Credit Suisse suffered SFr61.2bn ($68.6bn) of asset outflows in the first quarter as clients fled the stricken bank, exposing the scale of the task UBS now faces after taking over its Swiss rival.
The speed with which clients deserted Credit Suisse was the chief reason Swiss authorities stepped in last month to orchestrate a rescue sale to UBS.
In its first-quarter results released on Monday, Credit Suisse said that “these outflows, which were most acute in the days immediately preceding and following the announcement of the merger, stabilised to much lower levels, but had not yet reversed as of April 24, 2023”.
The bank’s flagship wealth management unit lost 9 per cent of assets in the first three months of the year. The reduced assets and fees the bank could generate on them would “likely lead to a substantial loss in wealth management in Q2 2023”, Credit Suisse said.
The $3.25bn takeover by UBS is the first time two global systemically important financial institutions have been brought together and is the most significant banking deal since the financial crisis 15 years ago.
Credit Suisse also confirmed on Monday that it had terminated its $175mn acquisition of M Klein & Co, the advisory business run by the bank’s former director Michael Klein. The deal had been structured as part of a plan for Credit Suisse to spin off much of its investment bank under the First Boston brand and be run by Klein.
The bank reported an adjusted SFr1.3bn pre-tax loss for the first quarter. On a non-adjusted basis, net income of SFr12.4bn for the quarter was distorted by a SFr15bn accounting gain the group made when bondholders were controversially wiped out as part of the rescue by UBS.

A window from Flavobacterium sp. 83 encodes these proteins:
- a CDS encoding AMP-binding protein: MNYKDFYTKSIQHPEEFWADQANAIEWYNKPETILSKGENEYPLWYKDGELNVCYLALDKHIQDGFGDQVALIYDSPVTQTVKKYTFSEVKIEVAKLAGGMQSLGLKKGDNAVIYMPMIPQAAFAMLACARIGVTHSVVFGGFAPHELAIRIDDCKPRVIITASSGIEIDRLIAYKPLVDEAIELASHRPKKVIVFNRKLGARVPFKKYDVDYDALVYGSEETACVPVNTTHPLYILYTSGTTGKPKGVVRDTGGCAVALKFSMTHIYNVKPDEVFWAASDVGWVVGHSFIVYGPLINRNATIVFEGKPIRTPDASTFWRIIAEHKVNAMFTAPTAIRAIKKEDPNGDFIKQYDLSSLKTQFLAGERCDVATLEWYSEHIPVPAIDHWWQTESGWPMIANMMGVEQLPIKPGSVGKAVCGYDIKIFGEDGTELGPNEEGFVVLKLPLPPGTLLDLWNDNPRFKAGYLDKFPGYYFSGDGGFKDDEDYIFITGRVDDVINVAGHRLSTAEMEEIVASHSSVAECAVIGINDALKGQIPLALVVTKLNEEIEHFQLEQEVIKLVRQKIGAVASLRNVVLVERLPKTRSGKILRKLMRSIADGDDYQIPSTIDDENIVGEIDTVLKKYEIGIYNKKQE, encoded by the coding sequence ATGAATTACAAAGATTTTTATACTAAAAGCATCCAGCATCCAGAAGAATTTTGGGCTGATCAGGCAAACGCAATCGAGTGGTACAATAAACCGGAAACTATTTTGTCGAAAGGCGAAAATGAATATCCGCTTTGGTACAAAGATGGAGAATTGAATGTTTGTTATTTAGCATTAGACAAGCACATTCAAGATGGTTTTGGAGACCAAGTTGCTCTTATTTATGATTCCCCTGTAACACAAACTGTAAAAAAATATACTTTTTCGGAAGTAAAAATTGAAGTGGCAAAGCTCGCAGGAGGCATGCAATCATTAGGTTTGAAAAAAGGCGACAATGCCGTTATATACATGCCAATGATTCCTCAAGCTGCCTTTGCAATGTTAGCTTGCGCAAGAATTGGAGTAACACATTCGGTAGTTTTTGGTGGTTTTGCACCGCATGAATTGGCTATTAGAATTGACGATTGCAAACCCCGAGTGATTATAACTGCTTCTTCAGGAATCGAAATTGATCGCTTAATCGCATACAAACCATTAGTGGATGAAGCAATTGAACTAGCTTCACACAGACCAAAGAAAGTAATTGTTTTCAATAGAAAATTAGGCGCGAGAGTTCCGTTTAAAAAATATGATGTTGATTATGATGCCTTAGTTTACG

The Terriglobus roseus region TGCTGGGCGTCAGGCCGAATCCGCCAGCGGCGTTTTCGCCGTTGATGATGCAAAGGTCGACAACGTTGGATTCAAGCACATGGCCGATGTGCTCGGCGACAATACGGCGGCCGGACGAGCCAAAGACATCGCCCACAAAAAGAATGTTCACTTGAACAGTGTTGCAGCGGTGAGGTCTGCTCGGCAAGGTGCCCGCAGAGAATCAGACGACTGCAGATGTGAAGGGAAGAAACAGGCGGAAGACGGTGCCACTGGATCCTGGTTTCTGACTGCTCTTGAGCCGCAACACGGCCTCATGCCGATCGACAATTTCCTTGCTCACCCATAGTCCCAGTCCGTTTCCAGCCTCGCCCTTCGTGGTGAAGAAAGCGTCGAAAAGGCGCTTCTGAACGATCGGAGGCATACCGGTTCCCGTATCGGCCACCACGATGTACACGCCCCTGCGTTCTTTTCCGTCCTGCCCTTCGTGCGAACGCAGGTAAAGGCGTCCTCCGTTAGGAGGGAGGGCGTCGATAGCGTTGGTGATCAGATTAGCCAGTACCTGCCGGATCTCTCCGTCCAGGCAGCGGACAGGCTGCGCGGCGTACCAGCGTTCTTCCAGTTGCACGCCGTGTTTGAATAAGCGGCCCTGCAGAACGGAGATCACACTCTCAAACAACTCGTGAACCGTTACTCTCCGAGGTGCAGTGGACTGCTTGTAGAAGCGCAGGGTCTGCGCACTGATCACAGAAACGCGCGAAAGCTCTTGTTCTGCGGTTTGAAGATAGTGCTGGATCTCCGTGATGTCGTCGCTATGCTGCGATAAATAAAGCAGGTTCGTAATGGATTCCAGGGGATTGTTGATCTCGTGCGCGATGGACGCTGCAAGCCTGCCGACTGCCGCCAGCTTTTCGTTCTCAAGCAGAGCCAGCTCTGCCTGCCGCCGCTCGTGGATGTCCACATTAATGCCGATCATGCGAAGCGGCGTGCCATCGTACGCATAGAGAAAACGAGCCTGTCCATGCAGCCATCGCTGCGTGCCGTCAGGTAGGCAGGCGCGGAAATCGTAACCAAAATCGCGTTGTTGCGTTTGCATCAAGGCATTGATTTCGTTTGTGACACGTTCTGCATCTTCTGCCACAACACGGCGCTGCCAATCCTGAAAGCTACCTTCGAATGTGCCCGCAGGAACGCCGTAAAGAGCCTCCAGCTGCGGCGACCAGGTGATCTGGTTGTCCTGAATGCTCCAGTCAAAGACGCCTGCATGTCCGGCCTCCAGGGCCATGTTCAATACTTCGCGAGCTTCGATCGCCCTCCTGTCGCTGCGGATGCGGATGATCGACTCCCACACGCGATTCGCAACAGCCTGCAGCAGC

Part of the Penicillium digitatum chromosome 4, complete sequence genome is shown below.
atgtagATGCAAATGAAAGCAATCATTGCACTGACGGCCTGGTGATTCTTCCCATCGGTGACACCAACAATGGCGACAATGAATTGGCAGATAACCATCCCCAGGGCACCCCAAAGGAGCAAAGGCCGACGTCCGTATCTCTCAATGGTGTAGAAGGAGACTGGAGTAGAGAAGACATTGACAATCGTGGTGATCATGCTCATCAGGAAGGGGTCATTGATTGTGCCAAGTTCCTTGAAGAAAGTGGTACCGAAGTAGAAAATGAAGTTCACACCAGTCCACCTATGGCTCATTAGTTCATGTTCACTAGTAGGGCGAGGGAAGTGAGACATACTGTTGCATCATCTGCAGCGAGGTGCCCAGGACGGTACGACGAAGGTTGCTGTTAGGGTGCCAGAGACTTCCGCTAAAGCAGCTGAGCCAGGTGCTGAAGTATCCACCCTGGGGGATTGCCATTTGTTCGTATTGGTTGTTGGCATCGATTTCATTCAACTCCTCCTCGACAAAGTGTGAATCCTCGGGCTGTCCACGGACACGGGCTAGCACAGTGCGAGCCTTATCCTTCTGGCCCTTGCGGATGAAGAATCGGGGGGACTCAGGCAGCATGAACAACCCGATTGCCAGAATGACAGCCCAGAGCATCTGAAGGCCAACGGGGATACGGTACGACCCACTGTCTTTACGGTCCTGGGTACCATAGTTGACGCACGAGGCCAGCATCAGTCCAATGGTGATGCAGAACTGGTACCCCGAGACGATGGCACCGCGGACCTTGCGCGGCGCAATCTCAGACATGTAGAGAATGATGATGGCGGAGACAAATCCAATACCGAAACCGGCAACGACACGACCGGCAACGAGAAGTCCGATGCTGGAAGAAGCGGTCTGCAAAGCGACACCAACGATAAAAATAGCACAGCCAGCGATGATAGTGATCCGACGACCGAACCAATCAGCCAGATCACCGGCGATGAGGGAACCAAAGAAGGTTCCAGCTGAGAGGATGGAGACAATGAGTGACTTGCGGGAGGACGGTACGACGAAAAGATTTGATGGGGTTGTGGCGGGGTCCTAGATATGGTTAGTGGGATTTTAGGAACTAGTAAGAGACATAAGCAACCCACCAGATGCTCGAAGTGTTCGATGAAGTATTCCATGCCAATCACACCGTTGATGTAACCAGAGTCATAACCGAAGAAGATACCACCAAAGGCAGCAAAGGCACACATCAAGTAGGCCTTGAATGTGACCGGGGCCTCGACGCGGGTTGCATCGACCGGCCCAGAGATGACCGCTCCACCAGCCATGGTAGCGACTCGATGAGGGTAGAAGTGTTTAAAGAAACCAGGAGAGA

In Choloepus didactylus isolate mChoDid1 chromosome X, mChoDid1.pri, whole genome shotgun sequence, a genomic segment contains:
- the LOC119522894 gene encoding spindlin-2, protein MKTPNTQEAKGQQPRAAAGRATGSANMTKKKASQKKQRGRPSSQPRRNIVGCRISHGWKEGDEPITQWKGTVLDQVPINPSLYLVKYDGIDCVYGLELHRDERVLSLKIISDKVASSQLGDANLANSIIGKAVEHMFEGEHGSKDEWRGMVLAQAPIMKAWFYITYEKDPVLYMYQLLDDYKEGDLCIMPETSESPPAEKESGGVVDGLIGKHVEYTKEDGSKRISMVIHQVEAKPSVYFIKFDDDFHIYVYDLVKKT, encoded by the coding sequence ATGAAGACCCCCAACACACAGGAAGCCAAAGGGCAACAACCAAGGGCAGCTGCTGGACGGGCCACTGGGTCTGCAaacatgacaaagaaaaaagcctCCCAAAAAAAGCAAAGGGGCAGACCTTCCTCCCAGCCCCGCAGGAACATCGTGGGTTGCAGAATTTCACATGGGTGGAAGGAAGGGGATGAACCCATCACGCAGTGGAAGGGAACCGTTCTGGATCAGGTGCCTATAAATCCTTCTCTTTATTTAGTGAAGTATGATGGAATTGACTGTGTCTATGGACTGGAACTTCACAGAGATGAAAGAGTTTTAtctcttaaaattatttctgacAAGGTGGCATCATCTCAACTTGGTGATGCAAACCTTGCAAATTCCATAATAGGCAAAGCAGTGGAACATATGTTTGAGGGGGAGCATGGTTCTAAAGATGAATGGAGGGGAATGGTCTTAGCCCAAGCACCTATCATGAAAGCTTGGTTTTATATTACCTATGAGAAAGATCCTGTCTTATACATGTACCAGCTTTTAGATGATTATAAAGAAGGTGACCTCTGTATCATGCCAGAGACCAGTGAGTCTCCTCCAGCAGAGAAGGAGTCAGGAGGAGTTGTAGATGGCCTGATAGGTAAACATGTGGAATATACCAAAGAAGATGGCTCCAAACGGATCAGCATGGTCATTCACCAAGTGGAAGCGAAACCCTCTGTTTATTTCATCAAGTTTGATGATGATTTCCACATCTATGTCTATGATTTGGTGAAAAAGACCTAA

Holders of additional tier one capital notes — a debt instrument that can convert into equity — that have been hit have filed a lawsuit against Switzerland’s banking regulator, Finma, over the decision. It is expected to be the first of several claims over the next few years.
The move has temporarily boosted Credit Suisse’s common equity tier one ratio — an indicator of its financial resilience — from 14.1 per cent to 20.3 per cent.
Credit Suisse said: “In light of the merger announcement, the adverse revenue impact from the previously disclosed exit from non-core businesses and exposures, restructuring charges and funding costs, Credit Suisse would also expect the investment bank and the group to report a substantial loss before taxes in [the second quarter] and 2023.”
Separately, UBS said on Monday that Christian Bluhm, its chief risk officer who had announced he was standing down to become a full-time photographer, would instead stay in the role “for the foreseeable future” to help with the integration of Credit Suisse.